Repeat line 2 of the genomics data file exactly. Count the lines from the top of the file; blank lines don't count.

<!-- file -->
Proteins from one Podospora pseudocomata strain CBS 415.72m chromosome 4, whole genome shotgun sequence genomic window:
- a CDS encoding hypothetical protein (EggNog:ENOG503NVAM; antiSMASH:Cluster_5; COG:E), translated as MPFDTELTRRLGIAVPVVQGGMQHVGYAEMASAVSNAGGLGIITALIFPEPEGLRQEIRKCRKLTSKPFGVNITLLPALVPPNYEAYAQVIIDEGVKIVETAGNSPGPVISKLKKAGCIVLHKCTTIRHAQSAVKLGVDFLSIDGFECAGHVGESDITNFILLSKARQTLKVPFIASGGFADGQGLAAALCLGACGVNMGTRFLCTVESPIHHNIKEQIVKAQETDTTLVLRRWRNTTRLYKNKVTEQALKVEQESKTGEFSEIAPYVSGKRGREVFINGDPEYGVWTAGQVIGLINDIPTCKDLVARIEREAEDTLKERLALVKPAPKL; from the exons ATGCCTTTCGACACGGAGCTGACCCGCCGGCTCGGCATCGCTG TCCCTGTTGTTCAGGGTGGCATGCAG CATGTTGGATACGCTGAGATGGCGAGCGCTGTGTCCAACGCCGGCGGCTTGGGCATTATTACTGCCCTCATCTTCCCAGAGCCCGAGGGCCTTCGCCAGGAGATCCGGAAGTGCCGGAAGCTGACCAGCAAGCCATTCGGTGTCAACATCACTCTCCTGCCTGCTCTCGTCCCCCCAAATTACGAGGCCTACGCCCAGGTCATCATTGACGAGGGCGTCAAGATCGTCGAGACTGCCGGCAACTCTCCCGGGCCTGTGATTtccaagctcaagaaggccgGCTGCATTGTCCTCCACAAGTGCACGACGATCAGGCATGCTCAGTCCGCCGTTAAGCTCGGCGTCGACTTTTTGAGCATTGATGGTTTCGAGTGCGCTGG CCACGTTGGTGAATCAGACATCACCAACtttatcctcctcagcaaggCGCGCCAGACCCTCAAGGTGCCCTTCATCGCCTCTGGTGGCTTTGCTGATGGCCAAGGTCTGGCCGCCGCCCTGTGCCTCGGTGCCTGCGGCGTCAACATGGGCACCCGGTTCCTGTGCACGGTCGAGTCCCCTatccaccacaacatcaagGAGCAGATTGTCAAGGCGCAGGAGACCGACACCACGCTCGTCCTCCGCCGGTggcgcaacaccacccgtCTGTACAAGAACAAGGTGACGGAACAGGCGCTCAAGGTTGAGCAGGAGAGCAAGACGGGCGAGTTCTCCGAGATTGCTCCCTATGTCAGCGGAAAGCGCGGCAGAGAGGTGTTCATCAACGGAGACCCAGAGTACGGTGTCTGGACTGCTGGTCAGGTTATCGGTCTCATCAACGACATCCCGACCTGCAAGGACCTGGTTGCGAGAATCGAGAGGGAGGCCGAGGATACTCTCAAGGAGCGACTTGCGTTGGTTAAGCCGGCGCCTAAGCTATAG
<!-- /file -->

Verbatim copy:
- a CDS encoding hypothetical protein (EggNog:ENOG503NVAM; antiSMASH:Cluster_5; COG:E), translated as MPFDTELTRRLGIAVPVVQGGMQHVGYAEMASAVSNAGGLGIITALIFPEPEGLRQEIRKCRKLTSKPFGVNITLLPALVPPNYEAYAQVIIDEGVKIVETAGNSPGPVISKLKKAGCIVLHKCTTIRHAQSAVKLGVDFLSIDGFECAGHVGESDITNFILLSKARQTLKVPFIASGGFADGQGLAAALCLGACGVNMGTRFLCTVESPIHHNIKEQIVKAQETDTTLVLRRWRNTTRLYKNKVTEQALKVEQESKTGEFSEIAPYVSGKRGREVFINGDPEYGVWTAGQVIGLINDIPTCKDLVARIEREAEDTLKERLALVKPAPKL; from the exons ATGCCTTTCGACACGGAGCTGACCCGCCGGCTCGGCATCGCTG TCCCTGTTGTTCAGGGTGGCATGCAG CATGTTGGATACGCTGAGATGGCGAGCGCTGTGTCCAACGCCGGCGGCTTGGGCATTATTACTGCCCTCATCTTCCCAGAGCCCGAGGGCCTTCGCCAGGAGATCCGGAAGTGCCGGAAGCTGACCAGCAAGCCATTCGGTGTCAACATCACTCTCCTGCCTGCTCTCGTCCCCCCAAATTACGAGGCCTACGCCCAGGTCATCATTGACGAGGGCGTCAAGATCGTCGAGACTGCCGGCAACTCTCCCGGGCCTGTGATTtccaagctcaagaaggccgGCTGCATTGTCCTCCACAAGTGCACGACGATCAGGCATGCTCAGTCCGCCGTTAAGCTCGGCGTCGACTTTTTGAGCATTGATGGTTTCGAGTGCGCTGG CCACGTTGGTGAATCAGACATCACCAACtttatcctcctcagcaaggCGCGCCAGACCCTCAAGGTGCCCTTCATCGCCTCTGGTGGCTTTGCTGATGGCCAAGGTCTGGCCGCCGCCCTGTGCCTCGGTGCCTGCGGCGTCAACATGGGCACCCGGTTCCTGTGCACGGTCGAGTCCCCTatccaccacaacatcaagGAGCAGATTGTCAAGGCGCAGGAGACCGACACCACGCTCGTCCTCCGCCGGTggcgcaacaccacccgtCTGTACAAGAACAAGGTGACGGAACAGGCGCTCAAGGTTGAGCAGGAGAGCAAGACGGGCGAGTTCTCCGAGATTGCTCCCTATGTCAGCGGAAAGCGCGGCAGAGAGGTGTTCATCAACGGAGACCCAGAGTACGGTGTCTGGACTGCTGGTCAGGTTATCGGTCTCATCAACGACATCCCGACCTGCAAGGACCTGGTTGCGAGAATCGAGAGGGAGGCCGAGGATACTCTCAAGGAGCGACTTGCGTTGGTTAAGCCGGCGCCTAAGCTATAG